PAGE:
• Building out the closets (so there’s still some storage under the eaves)
    • Furnishing the space with built in beds, a TV, a big sectional for lounging, etc – wahoo!

– General Whole House Ideas (7% Complete) –

To Do:

  • Slowly upgrade all lights in the house to LEDs to save energy
  • Replace all of the gold/wallpapered/off-white switchplates and outlets in the house (we’ve replaced around 15% of them so far)
  • Upgrade to nicer frames, drapes, sheets, and curtain rods over time (they’re not cheap, but we’d love to be “grown ups” someday – even if it takes us 10 years or so to get there!)

– The Back Deck (50% Complete)

To Do:

  • Remove the giant oak tree that’s practically growing into the house
  • Patch the deck hole after the tree is removed
  • Strip and stain/seal the entire deck
  • Replace any rotten/ warped boards as we go
  • Add double wide stairs off the back of the deck that line up with the new french doors that we’ll add off of the kitchen
  • Possibly build a pergola for more architecture and shade off of the back of house where the future kitchen french doors will be (square to the sunroom)?
  • Build outdoor furniture like a table or lounge chairs for the deck

– The Backyard (15% Complete)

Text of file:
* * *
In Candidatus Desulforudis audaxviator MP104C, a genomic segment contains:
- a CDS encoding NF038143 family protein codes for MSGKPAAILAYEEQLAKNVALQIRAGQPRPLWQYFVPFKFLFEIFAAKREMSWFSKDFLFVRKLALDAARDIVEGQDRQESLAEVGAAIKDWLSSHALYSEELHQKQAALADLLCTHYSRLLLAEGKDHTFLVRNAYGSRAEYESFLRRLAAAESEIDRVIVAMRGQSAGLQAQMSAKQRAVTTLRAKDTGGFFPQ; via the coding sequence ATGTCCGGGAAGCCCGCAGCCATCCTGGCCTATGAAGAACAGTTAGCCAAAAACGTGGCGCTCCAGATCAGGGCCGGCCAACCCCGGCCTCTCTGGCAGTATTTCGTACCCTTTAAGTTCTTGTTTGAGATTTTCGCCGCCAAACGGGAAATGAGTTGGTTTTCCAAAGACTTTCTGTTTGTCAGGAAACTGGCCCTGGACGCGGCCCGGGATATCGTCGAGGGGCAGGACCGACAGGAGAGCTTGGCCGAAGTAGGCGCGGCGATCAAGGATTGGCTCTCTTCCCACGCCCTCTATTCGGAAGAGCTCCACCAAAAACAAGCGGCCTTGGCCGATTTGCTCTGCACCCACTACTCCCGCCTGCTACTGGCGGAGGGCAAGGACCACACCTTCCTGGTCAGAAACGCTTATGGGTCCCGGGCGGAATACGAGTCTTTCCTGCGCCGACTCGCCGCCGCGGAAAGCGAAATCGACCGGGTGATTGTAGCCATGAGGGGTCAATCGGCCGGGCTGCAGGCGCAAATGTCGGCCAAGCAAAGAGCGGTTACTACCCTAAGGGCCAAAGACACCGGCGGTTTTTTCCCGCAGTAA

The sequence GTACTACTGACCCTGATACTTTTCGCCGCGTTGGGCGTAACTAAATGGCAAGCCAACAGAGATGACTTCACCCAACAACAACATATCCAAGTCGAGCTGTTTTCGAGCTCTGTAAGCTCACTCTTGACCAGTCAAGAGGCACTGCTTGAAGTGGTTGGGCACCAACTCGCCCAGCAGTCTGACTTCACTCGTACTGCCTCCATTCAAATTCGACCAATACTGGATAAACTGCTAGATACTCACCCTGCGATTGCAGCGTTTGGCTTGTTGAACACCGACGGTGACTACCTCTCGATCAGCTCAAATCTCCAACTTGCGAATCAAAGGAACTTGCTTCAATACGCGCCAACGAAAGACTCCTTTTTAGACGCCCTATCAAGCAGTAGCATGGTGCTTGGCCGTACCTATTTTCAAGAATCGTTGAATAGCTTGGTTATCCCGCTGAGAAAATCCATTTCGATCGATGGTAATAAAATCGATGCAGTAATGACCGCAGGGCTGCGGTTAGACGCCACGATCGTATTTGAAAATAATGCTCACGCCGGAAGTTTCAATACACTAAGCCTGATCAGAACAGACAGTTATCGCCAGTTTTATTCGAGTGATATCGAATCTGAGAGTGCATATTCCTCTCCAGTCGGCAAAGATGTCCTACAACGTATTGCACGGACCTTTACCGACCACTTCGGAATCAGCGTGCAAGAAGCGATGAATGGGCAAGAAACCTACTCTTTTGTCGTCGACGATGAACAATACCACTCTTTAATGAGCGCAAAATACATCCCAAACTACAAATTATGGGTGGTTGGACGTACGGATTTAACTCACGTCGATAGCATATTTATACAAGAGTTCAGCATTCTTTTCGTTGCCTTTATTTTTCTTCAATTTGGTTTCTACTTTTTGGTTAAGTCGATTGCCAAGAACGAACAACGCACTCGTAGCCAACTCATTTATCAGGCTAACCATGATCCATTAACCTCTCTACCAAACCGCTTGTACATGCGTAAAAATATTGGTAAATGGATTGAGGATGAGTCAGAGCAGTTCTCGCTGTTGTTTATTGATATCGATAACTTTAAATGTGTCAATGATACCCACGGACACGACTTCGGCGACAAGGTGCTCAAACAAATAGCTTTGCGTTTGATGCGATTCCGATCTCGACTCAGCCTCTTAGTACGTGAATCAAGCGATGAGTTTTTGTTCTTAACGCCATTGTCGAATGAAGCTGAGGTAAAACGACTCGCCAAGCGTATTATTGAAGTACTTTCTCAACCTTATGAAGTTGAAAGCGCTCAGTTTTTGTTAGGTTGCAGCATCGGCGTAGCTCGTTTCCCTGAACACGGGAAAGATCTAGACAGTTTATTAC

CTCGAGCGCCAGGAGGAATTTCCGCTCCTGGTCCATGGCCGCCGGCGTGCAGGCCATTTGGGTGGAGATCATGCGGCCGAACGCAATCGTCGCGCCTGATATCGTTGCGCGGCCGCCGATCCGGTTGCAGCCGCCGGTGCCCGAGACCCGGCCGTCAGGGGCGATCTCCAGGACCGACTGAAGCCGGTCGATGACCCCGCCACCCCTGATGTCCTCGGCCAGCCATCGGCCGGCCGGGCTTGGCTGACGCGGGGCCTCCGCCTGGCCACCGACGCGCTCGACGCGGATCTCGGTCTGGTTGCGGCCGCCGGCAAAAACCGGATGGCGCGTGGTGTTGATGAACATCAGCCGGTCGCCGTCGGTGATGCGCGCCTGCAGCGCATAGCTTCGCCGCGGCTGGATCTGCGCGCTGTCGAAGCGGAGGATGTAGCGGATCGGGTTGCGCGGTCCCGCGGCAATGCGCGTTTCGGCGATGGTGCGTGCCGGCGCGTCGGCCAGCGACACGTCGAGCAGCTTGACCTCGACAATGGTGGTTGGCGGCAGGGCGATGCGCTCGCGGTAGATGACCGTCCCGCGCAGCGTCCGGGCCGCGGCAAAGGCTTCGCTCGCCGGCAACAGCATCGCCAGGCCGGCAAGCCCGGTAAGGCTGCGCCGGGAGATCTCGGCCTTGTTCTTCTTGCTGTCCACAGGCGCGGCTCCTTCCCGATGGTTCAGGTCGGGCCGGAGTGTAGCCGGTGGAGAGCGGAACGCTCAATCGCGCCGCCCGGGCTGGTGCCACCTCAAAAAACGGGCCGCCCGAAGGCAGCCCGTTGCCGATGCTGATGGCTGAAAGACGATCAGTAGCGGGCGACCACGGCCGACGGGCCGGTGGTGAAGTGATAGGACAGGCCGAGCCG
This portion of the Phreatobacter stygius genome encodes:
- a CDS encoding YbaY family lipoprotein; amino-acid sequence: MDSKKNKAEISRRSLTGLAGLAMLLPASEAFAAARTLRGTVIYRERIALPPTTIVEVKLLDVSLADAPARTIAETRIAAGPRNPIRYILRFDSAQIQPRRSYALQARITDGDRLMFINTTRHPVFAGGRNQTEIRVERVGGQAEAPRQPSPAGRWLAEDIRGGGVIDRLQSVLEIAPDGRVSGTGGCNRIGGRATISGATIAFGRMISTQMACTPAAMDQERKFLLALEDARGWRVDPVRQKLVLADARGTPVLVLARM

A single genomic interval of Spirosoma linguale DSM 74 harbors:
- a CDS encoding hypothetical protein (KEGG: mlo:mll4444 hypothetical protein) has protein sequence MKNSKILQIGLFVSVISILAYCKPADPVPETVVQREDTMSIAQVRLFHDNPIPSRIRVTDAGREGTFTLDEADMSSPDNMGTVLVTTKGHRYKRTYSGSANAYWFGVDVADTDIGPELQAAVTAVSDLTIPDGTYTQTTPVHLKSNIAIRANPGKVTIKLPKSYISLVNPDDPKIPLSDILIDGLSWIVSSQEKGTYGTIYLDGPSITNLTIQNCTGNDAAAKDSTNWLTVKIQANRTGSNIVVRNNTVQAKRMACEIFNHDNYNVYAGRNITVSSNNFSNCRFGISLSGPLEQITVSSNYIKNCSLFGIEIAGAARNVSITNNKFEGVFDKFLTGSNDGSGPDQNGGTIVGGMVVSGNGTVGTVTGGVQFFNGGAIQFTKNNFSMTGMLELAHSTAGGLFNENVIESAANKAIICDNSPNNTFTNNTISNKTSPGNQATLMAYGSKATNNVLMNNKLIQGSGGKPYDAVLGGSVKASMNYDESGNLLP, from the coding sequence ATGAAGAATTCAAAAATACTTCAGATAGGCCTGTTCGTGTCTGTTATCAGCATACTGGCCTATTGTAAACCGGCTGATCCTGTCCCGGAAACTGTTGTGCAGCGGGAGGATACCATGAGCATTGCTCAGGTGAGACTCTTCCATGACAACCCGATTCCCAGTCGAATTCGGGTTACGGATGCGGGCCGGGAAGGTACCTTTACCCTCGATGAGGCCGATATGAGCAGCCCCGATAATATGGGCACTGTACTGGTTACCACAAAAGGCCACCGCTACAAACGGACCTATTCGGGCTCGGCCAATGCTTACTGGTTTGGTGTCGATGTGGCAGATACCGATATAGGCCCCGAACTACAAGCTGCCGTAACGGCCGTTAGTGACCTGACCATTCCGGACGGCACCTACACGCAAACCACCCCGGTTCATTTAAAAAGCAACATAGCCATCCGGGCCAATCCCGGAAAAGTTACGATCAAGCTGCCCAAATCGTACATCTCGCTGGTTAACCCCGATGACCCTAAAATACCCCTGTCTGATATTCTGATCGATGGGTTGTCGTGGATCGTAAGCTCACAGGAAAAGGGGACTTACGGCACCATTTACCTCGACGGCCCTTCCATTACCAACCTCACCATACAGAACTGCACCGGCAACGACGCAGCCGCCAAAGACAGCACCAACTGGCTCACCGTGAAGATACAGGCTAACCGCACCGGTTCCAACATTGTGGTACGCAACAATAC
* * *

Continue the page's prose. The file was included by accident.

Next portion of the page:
To Do:

  • Remove random slate pieces from the backyard
  • Aerate or level the yard
  • Seed the yard in the fall
  • Plant large holly bushes for privacy from the other houses that our wooded lot backs up to
  • Transplant a few things for a better layout, like the pretty peony bushes in the middle of nowhere (not pictured)
  • Reseed again in the spring/fall
  • Build a fun wooden playhouse for Clara
  • Plant an edible garden (not sure what the deer won’t eat, so I’ll have to do some research)
  • Build a swing set
  • Redo the old cracked concrete walkway between the garage and the deck
  • Add more privacy plantings around the rest of the yard – tiered trees, bushes, and flowers (we plan to save up for these and add more each year)
  • Build some raised planters and hardscaping
  • Possibly add a patio area somewhere around the deck?
  • Make a wooden teepee in the corner of the backyard with Clara and then plant some vines to grow around it to make a cool little hideaway (like this)
  • Build an air conditioner cover with wood boards like this